Surfing Conditions in Fuerteventura
The Canary Islands consist of seven large islands and six smaller ones, stretching 500km (313mi) east to west and 200 km (125mi) north to south. Fuerteventura conceals many short, sucky lava reefs alongside the long sandy beaches that attract so many windsurfers. The island’s name comes from Fuerte (strong) and viento (wind).
Every year in August, the world speed windsurfing championships are held. This volcanic island only recently emerged from the Atlantic, is the second largest of the Canary Islands. The best surfing spots in the north are between Corralejo and Cotillo, around a dirt road known as the ‘North Track’. Most surfers stay in Corralejo because of the plentiful amenities.
Fuerteventura presents an arid, almost lunar landscape and is home to far more sandy beaches than the other islands. Strong winds are part of the deal, making this island a world-renowned windsurfing spot, but there are plenty of waves to be found in the calmer winter months. The north coast is packed with exposed reefs that pick up all the swells from W round to E and the waves range in intensity from the challenging tubes of Lobos to the mellow walls of Derecha de los Alemanes.
The long west coast offers open, rock-strewn beachbreak that is offshore in NE winds but anywhere south of Cotillo is isolated and currents can be extreme. The far south has a couple of quality set-ups waiting for the right conditions but it is a long drive down and the chance of getting skunked is high. The east coast is surfed up near Corralejo where bright white sands cover some nice little reefs and beginners can get some space but if the NEÕer is blowing then the wind and kite rigs will be flying all over the place.
Summer can get surprisingly big on the east coast and there is potential for exploration but it is usually onshore. The depths of winter are going to be the best bet when the wind is lighter and more E than N. Early starts are advisable to beat the wind and the crowds, while siesta time matches the strongest wind period of the day. Summer can still have some good waves at the west and east coast beachbreaks.
When to Go
Fuerteventura and Fuerteventura claim the best consistency in the Canaries due to their superior exposure to the N-NW swells that churn the North Atlantic from October to March. Most exposed reefbreaks will average 4-12ft (1.2-4m), the major waves being produced by the deepest lows slamming into Western Europe. Even small systems off of the US East Coast can send some swell to the west coast. Summer trades can produce surprisingly big east coast surf but it is usually very disorganised and wind blown Rare south swells are pushed in by strong winds in the late summer. The best conditions occur when the NE trades activity is low (Nov-Jan). In the early surf season, winds tend to blow more E-NE than N-NE until the trades get strong and regular from March. April to September gets very windy and the surf is usually small and erratic, so look hard for the right wind/swell combination. The 15km (9mi) channel between both islands focuses the wind on the North Track spots. Tides matter over sharp, shallow reefs with spring tides up to 6ft (2m), so get a chart from one of the many shops in Corralejo.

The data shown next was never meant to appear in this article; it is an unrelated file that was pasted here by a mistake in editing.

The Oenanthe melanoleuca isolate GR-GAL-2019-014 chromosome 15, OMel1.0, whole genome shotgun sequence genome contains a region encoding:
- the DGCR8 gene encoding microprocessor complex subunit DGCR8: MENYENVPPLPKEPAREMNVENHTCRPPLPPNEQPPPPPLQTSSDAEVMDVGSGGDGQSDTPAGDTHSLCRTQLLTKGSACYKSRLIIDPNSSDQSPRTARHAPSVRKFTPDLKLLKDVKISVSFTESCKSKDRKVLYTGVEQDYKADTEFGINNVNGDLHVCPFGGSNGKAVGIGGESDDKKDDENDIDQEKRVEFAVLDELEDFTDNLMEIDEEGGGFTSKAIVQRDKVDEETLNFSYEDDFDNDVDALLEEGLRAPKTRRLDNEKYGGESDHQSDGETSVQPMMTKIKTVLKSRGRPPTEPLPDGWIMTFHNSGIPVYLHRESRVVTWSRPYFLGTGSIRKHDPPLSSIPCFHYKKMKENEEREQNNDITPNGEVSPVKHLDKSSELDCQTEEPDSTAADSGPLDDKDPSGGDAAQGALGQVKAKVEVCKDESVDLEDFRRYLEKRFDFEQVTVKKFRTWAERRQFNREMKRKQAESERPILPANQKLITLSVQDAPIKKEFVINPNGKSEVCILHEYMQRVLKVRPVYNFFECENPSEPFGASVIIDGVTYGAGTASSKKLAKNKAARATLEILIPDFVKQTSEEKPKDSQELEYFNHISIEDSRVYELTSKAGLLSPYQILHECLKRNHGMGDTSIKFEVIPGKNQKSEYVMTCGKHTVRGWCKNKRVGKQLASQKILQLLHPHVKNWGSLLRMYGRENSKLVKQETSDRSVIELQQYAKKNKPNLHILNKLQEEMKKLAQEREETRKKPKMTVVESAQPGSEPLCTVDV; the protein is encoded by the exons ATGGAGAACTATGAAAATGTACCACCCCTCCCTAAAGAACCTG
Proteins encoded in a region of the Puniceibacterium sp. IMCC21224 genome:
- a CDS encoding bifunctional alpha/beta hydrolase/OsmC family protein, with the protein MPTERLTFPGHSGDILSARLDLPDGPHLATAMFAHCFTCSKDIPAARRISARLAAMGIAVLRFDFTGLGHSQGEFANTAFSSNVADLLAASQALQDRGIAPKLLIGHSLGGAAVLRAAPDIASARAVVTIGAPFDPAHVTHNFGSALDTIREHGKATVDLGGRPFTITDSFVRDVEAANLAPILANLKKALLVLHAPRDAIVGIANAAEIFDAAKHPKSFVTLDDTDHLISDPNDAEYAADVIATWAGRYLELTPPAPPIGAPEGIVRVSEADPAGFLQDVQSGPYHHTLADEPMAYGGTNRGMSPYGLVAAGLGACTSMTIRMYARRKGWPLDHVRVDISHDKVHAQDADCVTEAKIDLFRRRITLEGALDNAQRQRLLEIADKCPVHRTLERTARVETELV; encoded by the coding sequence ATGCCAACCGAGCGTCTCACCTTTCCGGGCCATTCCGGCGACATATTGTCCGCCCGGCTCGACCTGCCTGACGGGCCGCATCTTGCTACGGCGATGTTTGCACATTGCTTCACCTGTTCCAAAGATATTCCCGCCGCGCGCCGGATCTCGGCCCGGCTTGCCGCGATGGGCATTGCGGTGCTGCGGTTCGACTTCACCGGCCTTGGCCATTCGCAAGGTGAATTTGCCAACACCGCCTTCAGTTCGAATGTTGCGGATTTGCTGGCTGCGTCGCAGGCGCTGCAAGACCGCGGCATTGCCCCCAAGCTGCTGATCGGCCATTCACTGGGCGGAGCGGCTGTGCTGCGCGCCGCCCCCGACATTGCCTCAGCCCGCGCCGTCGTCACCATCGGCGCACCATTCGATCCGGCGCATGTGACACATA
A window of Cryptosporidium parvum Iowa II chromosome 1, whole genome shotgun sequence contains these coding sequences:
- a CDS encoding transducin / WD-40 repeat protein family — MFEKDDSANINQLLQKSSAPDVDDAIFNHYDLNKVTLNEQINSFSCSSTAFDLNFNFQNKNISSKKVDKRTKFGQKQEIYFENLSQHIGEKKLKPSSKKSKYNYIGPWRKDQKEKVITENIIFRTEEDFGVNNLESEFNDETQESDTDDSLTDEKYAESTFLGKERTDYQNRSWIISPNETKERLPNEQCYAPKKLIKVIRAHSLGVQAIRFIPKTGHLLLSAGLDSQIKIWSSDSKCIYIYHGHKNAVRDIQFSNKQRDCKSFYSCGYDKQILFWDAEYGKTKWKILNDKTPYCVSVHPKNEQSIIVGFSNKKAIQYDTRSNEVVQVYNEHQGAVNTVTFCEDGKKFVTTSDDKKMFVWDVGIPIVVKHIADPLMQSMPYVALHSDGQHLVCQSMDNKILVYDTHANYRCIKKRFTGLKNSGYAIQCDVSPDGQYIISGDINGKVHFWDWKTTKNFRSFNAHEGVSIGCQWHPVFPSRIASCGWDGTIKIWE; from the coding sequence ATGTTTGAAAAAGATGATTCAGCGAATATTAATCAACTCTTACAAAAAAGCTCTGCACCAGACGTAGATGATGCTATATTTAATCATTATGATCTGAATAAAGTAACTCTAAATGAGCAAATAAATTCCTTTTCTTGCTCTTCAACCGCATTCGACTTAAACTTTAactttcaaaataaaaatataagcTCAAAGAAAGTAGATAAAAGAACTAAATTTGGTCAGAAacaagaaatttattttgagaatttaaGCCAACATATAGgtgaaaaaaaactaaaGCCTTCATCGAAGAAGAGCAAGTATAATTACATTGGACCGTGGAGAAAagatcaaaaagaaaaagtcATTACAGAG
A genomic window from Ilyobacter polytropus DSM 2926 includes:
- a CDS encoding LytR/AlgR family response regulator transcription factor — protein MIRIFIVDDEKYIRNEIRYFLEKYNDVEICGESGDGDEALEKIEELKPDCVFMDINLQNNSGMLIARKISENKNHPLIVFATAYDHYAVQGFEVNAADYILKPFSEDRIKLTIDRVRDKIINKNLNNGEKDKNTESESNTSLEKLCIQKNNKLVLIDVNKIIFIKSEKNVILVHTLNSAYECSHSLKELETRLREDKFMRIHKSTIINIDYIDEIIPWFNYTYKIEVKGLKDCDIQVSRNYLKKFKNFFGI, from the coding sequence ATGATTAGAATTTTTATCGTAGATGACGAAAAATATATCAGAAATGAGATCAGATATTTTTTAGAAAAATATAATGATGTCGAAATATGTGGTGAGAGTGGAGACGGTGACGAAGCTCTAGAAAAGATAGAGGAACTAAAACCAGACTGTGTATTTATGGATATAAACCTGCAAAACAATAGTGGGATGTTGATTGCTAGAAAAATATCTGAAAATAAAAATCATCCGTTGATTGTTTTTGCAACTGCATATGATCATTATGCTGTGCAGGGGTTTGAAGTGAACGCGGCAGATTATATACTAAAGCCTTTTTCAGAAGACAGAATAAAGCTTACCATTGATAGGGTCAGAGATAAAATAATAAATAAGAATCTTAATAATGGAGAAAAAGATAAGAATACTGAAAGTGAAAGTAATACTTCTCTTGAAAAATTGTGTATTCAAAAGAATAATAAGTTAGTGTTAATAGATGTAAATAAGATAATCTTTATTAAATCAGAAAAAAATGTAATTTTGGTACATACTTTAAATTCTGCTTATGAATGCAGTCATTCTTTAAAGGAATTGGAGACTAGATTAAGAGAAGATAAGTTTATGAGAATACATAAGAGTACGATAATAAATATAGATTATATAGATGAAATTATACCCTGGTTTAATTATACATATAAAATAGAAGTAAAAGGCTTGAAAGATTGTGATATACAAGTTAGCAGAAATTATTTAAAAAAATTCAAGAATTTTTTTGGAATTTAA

Top Surf Spots
Rocky Point – Punta Helena – Corralejo
Right hand reef break.
One of the island’s most popular breaks. When the other breaks start to close out it can get a bit crowded.
El Muelle – Harbour Wall – Corralejo
Left hand reef that wraps around for a long fast ride, occassionally barrelling but beware – at certain times the barrel section is very powerful and shallow.
Bristol – Shooting Gallery – Corralejo
Left hand reef.
Fast and hollow.intense at low – a little more forgiving at high. Very popular local spot with a small take-off area so either come early or mind your manners.
Left hand reef with a long wall – not too intense unless it’s huge. At high tide there are occassional fun, fast rights to be had – Kick out before you hit the rocks.
A fickle and seldom surfed reef breaking in shallow water. Well named as mistakes can be costly. It’s to the right of Mejillonas.
Mejillonas – Mechihonas
Big wave spot with shifting peaks and heavy hold downs. Picks up more swell than most of the north and only shows its true colours on a decent swell.
At the end of the road from Lajares lies the small fishing village of Majanicho. To the right of the village lies a long righthander. Best at low to mid tide. Easier at high tide.
Also popular with windsurfers when the wind is up.
Divided into 3 wave spots :
1. El Hierro Derecha – The Bubble
Possibly the most well known and photographed of Fuerteventura’s waves.
An intense hollow right hander with excellent right hand barrels and short intense lefts. Powerful and shallow. A true board snapper.
2. El Hierro Izquierda – Hierro
A long powerful left with two peaks helpful in spreading the crowds. On the right swell and wind one of the finest fun waves to be had. Breaks in reasonably deep water. Good at all tides.
3. Derecha de Aleman – German Rights
So called because of the popularity of the german surf schools. another long right breaking in two spots which occassionally link up to give a long fast ride – excellent at low to mid tides – similar to Majanicho.
South of the village of Cotillo lies a long sandy beach, with many varying peaks. Typically with many beach breaks, the sandbars play a major role in the quality of the wave. Worth a look when there is no wind or its blowing an Easterly.
Further South from Cotillo lies a beach at the end of a gorge – quite difficult to find but worth a look. Works under similar conditions to Cotillo but has consistently better sandbars. Do not leave anything in your car.
Surf report, 5 days forecast
Puerto del Rosario
Punta del Tigre